He settled there noble Byzantine families who fled Constantinople and other parts of the Empire that fell to the crusaders of the Fourth Crusade.
Despite frictions with local inhabitants who tried in 1232 to expel the refugees, the latter were eventually successfully settled and Ioannina gained in both population and economic and political importance.
) within Greece, is the capital and largest city of the Ioannina regional unit and of Epirus, an administrative region in north-western Greece.
By 1416 Carlo I Tocco had managed to capture Arta as well, thereby reuniting the core of the old Epirote realm, and received recognition from both the Ottomans and the Byzantine emperor.
In the aftermath of the Battle of Pelagonia in 1259, much of Epirus was occupied by the Empire of Nicaea, and Ioannina was placed under siege.
Soon, however, the Epirote ruler Michael II Komnenos Doukas, aided by his younger son John I Doukas, managed to recover their capital of Arta and relieve Ioannina, evicting the Nicaeans from Epirus.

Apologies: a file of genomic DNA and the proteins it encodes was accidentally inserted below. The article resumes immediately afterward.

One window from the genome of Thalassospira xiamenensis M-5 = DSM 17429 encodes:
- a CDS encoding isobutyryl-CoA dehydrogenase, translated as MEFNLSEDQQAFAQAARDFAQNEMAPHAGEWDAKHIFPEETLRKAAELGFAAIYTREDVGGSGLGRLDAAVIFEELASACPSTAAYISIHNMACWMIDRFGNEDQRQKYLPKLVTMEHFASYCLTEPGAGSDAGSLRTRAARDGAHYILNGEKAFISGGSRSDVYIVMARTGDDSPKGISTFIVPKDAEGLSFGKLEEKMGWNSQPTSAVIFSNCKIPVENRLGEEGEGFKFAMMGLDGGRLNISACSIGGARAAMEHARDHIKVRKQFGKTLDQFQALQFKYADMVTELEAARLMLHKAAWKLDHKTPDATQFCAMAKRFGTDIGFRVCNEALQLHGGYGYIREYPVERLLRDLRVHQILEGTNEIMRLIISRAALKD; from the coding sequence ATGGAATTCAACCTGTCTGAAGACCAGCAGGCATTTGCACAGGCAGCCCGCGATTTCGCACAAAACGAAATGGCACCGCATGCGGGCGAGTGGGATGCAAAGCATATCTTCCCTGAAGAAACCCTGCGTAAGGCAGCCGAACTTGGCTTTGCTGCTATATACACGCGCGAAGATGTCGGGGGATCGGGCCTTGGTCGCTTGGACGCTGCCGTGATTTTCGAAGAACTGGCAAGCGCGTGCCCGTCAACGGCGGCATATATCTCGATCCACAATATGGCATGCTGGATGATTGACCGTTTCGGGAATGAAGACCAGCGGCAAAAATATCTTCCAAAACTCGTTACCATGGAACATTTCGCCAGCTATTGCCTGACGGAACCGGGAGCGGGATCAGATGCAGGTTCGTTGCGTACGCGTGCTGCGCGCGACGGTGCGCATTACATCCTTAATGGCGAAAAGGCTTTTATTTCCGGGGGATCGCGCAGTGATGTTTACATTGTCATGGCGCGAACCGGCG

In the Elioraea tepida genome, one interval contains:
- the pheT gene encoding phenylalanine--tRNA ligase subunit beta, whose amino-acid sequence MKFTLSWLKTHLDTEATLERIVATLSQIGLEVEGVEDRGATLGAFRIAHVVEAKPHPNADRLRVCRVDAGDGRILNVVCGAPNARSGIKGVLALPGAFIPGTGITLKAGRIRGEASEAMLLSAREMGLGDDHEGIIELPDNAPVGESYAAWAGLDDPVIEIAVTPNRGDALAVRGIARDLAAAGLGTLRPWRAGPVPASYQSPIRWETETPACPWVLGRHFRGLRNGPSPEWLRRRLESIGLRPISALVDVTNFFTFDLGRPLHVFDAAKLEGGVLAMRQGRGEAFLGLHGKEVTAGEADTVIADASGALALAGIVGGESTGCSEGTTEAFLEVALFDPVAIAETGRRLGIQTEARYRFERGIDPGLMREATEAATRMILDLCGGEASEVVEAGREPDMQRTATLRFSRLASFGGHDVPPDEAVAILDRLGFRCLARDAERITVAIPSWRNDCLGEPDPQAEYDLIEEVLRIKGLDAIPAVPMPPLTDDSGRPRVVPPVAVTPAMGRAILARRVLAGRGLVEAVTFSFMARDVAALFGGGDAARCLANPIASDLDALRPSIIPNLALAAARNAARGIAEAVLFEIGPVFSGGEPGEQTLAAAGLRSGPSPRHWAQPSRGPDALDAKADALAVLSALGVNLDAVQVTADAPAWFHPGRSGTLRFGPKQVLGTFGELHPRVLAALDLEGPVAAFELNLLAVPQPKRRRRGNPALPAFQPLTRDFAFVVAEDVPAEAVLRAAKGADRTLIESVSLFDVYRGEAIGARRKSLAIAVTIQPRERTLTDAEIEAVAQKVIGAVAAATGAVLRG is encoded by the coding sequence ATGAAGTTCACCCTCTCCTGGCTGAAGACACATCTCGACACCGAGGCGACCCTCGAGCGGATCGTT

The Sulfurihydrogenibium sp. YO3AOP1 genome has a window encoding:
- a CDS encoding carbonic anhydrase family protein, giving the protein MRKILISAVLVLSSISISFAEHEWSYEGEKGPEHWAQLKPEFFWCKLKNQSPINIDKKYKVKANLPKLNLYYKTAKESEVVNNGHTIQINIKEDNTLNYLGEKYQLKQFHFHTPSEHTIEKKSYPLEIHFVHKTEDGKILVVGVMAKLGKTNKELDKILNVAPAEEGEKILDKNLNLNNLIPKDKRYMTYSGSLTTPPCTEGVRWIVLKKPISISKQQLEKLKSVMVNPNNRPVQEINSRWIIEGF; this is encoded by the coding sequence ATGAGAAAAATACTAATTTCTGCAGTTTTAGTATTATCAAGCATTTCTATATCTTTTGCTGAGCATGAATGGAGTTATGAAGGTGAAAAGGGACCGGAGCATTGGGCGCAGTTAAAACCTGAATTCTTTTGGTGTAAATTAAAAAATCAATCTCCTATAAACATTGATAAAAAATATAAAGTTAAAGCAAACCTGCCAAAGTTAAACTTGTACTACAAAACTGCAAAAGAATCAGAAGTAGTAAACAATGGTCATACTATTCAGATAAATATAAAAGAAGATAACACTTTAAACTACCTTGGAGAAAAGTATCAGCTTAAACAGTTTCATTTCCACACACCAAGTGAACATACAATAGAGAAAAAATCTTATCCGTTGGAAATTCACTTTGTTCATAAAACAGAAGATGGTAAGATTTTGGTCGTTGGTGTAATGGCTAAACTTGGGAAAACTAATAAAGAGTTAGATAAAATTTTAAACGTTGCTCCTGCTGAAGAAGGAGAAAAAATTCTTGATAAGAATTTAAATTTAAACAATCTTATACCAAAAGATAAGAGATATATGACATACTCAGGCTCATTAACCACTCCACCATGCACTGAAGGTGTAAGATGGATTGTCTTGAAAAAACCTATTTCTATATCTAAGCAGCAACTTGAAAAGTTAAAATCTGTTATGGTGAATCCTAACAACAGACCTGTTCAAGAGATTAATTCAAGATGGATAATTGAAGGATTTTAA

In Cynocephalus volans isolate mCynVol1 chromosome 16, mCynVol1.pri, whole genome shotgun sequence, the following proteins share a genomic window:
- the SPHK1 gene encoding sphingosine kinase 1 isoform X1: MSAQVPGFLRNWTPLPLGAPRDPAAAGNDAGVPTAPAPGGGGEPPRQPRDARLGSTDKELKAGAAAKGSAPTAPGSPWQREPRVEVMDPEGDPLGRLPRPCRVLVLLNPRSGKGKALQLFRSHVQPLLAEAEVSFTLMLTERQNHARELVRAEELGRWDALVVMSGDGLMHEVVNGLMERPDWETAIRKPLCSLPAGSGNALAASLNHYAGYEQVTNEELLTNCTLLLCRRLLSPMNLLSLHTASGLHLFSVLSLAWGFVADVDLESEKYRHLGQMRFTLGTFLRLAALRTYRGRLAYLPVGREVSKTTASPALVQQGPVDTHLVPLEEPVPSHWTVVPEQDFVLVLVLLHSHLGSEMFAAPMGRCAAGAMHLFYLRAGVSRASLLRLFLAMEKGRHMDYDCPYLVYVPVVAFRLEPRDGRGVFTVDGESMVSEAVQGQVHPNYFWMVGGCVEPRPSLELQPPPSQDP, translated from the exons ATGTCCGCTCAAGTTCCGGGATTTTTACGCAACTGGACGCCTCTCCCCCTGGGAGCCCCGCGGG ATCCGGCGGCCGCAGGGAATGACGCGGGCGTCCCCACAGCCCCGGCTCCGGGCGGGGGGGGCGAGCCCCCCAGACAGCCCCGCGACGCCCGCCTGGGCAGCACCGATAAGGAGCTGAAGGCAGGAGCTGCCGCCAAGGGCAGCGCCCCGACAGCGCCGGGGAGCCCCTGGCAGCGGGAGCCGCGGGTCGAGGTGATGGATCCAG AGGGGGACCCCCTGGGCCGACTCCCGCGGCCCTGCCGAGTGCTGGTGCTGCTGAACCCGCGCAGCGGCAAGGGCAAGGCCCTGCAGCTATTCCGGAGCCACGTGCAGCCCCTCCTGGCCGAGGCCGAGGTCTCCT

Following the assassination in 1318 of the last native ruler, Thomas I Komnenos Doukas, by his nephew Nicholas Orsini, the city refused to accept the latter and turned to the Byzantines for assistance.
On this occasion, Emperor Andronikos II Palaiologos elevated the city to a metropolitan bishopric, and in 1319 issued a chrysobull conceding wide-ranging autonomy and various privileges and exemptions on its inhabitants.